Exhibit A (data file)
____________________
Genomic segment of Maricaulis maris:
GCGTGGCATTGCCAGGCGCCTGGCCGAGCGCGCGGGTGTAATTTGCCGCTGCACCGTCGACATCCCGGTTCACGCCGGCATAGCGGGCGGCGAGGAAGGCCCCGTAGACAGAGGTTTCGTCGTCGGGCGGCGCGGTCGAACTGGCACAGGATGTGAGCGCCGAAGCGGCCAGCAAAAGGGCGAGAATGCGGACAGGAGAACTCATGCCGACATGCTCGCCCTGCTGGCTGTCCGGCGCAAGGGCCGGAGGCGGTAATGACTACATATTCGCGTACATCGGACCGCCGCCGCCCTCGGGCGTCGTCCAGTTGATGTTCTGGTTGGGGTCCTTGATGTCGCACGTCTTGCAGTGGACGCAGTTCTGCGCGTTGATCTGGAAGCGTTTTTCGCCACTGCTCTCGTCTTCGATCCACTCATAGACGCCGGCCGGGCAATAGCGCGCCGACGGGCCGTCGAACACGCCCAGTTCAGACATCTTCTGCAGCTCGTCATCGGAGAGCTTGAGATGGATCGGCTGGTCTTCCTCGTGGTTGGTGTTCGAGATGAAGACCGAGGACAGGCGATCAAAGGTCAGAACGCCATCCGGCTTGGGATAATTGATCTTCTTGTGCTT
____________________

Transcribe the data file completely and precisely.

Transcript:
Genomic segment of Maricaulis maris:
GCGTGGCATTGCCAGGCGCCTGGCCGAGCGCGCGGGTGTAATTTGCCGCTGCACCGTCGACATCCCGGTTCACGCCGGCATAGCGGGCGGCGAGGAAGGCCCCGTAGACAGAGGTTTCGTCGTCGGGCGGCGCGGTCGAACTGGCACAGGATGTGAGCGCCGAAGCGGCCAGCAAAAGGGCGAGAATGCGGACAGGAGAACTCATGCCGACATGCTCGCCCTGCTGGCTGTCCGGCGCAAGGGCCGGAGGCGGTAATGACTACATATTCGCGTACATCGGACCGCCGCCGCCCTCGGGCGTCGTCCAGTTGATGTTCTGGTTGGGGTCCTTGATGTCGCACGTCTTGCAGTGGACGCAGTTCTGCGCGTTGATCTGGAAGCGTTTTTCGCCACTGCTCTCGTCTTCGATCCACTCATAGACGCCGGCCGGGCAATAGCGCGCCGACGGGCCGTCGAACACGCCCAGTTCAGACATCTTCTGCAGCTCGTCATCGGAGAGCTTGAGATGGATCGGCTGGTCTTCCTCGTGGTTGGTGTTCGAGATGAAGACCGAGGACAGGCGATCAAAGGTCAGAACGCCATCCGGCTTGGGATAATTGATCTTCTTGTGCTT